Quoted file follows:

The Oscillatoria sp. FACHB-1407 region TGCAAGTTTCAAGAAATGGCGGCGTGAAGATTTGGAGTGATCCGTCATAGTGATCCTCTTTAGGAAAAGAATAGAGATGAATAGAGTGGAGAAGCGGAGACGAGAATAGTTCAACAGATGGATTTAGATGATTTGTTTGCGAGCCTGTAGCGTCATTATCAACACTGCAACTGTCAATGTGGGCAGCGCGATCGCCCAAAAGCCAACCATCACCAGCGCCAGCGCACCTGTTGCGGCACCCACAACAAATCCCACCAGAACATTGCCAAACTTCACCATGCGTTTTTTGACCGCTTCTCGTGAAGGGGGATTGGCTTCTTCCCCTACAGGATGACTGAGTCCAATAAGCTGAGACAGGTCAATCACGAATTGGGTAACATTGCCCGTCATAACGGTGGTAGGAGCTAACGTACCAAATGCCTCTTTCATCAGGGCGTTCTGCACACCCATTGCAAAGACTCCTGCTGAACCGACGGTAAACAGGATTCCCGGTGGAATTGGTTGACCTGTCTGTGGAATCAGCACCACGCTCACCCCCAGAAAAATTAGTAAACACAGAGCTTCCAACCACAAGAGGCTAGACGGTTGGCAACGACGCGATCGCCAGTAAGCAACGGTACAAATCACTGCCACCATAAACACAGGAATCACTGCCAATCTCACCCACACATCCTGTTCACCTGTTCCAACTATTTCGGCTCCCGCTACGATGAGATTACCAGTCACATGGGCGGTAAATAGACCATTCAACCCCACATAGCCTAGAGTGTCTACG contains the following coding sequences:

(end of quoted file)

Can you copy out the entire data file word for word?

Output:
The Oscillatoria sp. FACHB-1407 region TGCAAGTTTCAAGAAATGGCGGCGTGAAGATTTGGAGTGATCCGTCATAGTGATCCTCTTTAGGAAAAGAATAGAGATGAATAGAGTGGAGAAGCGGAGACGAGAATAGTTCAACAGATGGATTTAGATGATTTGTTTGCGAGCCTGTAGCGTCATTATCAACACTGCAACTGTCAATGTGGGCAGCGCGATCGCCCAAAAGCCAACCATCACCAGCGCCAGCGCACCTGTTGCGGCACCCACAACAAATCCCACCAGAACATTGCCAAACTTCACCATGCGTTTTTTGACCGCTTCTCGTGAAGGGGGATTGGCTTCTTCCCCTACAGGATGACTGAGTCCAATAAGCTGAGACAGGTCAATCACGAATTGGGTAACATTGCCCGTCATAACGGTGGTAGGAGCTAACGTACCAAATGCCTCTTTCATCAGGGCGTTCTGCACACCCATTGCAAAGACTCCTGCTGAACCGACGGTAAACAGGATTCCCGGTGGAATTGGTTGACCTGTCTGTGGAATCAGCACCACGCTCACCCCCAGAAAAATTAGTAAACACAGAGCTTCCAACCACAAGAGGCTAGACGGTTGGCAACGACGCGATCGCCAGTAAGCAACGGTACAAATCACTGCCACCATAAACACAGGAATCACTGCCAATCTCACCCACACATCCTGTTCACCTGTTCCAACTATTTCGGCTCCCGCTACGATGAGATTACCAGTCACATGGGCGGTAAATAGACCATTCAACCCCACATAGCCTAGAGTGTCTACG contains the following coding sequences: